Karel (29 years) has participated in several national and international bodybuilding competitions over the last 4 years, and at the time of the interview, he put his competitive career on hold and was reconsidering his future direction in bodybuilding due to his negative experience with APEDs.

Martin (30 years) has participated in five bodybuilding competitions. At the time of the interview, he had stopped competing and using APEDs, as his focus was on starting a family. However, he did not rule out a future return to competition and the use of APEDs.

Petr (23 years) went through a 4-month anabolic cycle consisting of a volume phase and a definition phase. Petr did not compete in bodybuilding, and based on his conflicting APED experience, he did not plan to continue using APEDs although he did not entirely rule it out in the future.

Denis (24 years) has participated in Czech and international bodybuilding competitions. He completed multiple anabolic cycles and had the most extensive APED experience of all the participants including the use of a wide range of anabolic steroids, insulin and growth hormone.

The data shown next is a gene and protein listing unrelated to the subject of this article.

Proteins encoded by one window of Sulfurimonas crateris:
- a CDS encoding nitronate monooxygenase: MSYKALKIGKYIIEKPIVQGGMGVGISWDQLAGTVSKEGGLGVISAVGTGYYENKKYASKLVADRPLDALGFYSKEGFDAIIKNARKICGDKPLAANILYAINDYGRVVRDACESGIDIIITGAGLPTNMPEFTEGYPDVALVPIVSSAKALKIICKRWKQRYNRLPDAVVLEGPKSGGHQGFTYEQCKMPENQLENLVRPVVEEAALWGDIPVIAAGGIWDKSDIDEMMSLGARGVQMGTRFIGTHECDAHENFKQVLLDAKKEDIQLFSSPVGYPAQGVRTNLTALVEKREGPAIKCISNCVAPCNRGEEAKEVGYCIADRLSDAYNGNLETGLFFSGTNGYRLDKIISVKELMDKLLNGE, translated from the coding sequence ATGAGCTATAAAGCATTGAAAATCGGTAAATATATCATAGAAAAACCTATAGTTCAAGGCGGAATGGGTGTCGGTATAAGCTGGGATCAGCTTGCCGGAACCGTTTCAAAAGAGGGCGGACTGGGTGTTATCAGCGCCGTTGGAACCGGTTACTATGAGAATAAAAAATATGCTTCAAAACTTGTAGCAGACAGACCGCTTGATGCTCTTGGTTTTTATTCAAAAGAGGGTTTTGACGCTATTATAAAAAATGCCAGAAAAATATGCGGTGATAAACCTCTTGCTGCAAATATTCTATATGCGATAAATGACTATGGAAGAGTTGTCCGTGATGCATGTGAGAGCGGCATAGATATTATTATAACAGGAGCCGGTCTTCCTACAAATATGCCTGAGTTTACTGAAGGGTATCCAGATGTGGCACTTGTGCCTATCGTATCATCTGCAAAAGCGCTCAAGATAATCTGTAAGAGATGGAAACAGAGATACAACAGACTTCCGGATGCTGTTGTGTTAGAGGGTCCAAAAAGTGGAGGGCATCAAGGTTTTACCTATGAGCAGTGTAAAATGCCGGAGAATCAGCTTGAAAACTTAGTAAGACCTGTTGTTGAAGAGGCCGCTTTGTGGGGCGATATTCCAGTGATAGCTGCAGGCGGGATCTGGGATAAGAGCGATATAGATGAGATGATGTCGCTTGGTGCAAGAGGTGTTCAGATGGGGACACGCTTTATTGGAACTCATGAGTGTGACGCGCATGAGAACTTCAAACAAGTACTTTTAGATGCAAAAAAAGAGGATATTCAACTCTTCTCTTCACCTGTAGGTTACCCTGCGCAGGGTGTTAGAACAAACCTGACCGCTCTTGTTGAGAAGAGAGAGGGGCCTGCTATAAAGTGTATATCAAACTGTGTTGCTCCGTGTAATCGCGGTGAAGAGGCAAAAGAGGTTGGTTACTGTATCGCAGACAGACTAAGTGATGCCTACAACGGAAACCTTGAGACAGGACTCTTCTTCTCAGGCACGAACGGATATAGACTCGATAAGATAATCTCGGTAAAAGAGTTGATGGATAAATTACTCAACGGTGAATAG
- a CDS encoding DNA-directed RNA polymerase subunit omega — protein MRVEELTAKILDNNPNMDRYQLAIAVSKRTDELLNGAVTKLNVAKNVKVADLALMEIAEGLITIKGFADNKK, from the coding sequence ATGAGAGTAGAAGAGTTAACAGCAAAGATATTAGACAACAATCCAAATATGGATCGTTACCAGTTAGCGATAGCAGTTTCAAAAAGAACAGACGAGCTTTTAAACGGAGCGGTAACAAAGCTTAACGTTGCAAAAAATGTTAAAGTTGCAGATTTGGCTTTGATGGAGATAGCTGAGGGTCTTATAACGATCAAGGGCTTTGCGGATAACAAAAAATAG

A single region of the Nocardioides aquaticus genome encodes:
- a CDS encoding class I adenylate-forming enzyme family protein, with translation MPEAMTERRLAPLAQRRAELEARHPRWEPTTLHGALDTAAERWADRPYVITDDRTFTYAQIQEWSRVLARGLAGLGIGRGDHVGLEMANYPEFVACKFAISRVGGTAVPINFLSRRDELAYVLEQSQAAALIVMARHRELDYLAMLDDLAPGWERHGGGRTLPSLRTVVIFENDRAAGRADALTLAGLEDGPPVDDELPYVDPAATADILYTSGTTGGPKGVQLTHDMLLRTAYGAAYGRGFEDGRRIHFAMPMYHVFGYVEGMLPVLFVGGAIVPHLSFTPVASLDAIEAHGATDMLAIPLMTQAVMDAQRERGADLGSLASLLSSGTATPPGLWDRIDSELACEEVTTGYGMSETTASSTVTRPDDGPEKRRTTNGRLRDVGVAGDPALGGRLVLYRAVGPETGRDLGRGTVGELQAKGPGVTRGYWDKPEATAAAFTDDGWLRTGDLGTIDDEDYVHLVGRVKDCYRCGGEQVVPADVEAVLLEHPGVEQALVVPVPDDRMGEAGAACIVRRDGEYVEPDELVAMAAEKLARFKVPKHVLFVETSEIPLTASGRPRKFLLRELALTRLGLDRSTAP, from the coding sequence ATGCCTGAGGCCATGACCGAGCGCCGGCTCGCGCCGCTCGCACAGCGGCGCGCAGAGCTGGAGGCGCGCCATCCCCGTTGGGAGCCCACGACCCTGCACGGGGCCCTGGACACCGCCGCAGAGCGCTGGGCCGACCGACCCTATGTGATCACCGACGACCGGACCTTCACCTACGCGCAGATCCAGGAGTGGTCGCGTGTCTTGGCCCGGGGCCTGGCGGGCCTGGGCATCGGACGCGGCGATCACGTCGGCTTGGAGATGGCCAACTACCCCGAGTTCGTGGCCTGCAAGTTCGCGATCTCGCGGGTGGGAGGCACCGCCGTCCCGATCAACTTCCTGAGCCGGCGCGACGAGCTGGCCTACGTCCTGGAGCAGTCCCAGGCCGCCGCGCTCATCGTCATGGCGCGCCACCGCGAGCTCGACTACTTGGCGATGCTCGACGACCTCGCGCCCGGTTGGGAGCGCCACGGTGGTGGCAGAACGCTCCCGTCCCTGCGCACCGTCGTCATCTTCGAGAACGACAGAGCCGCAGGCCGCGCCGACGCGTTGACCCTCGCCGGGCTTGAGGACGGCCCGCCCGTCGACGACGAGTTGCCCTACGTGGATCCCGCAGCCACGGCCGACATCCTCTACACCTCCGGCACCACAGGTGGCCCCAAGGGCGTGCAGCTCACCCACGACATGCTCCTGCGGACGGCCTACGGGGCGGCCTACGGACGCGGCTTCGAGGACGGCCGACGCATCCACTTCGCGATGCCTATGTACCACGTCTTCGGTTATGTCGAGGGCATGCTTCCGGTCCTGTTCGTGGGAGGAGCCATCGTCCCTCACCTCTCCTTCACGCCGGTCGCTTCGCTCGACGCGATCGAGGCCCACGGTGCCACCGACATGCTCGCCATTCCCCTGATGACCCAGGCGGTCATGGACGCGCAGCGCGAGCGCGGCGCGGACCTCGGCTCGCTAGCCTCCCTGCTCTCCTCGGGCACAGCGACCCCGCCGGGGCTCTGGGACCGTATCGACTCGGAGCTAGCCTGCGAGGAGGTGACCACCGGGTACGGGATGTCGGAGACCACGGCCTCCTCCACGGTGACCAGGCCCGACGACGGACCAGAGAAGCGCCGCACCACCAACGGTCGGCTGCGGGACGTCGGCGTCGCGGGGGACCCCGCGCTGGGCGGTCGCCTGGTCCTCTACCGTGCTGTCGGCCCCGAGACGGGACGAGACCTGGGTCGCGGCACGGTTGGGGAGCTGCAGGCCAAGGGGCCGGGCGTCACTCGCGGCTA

Robert (21 years) did not participate in bodybuilding competitions although he reported extensive experimentation with APEDs and did not rule out that he would continue using APEDs and possibly compete in the future.

Daniel (30 years) participated in two natural bodybuilding competitions at the beginning of his bodybuilding career. Then, he moved to the United States to become a model. At that time, he developed an eating disorder and went through multiple periods of depression. In the past year, he has returned to fitness and has begun injecting testosterone.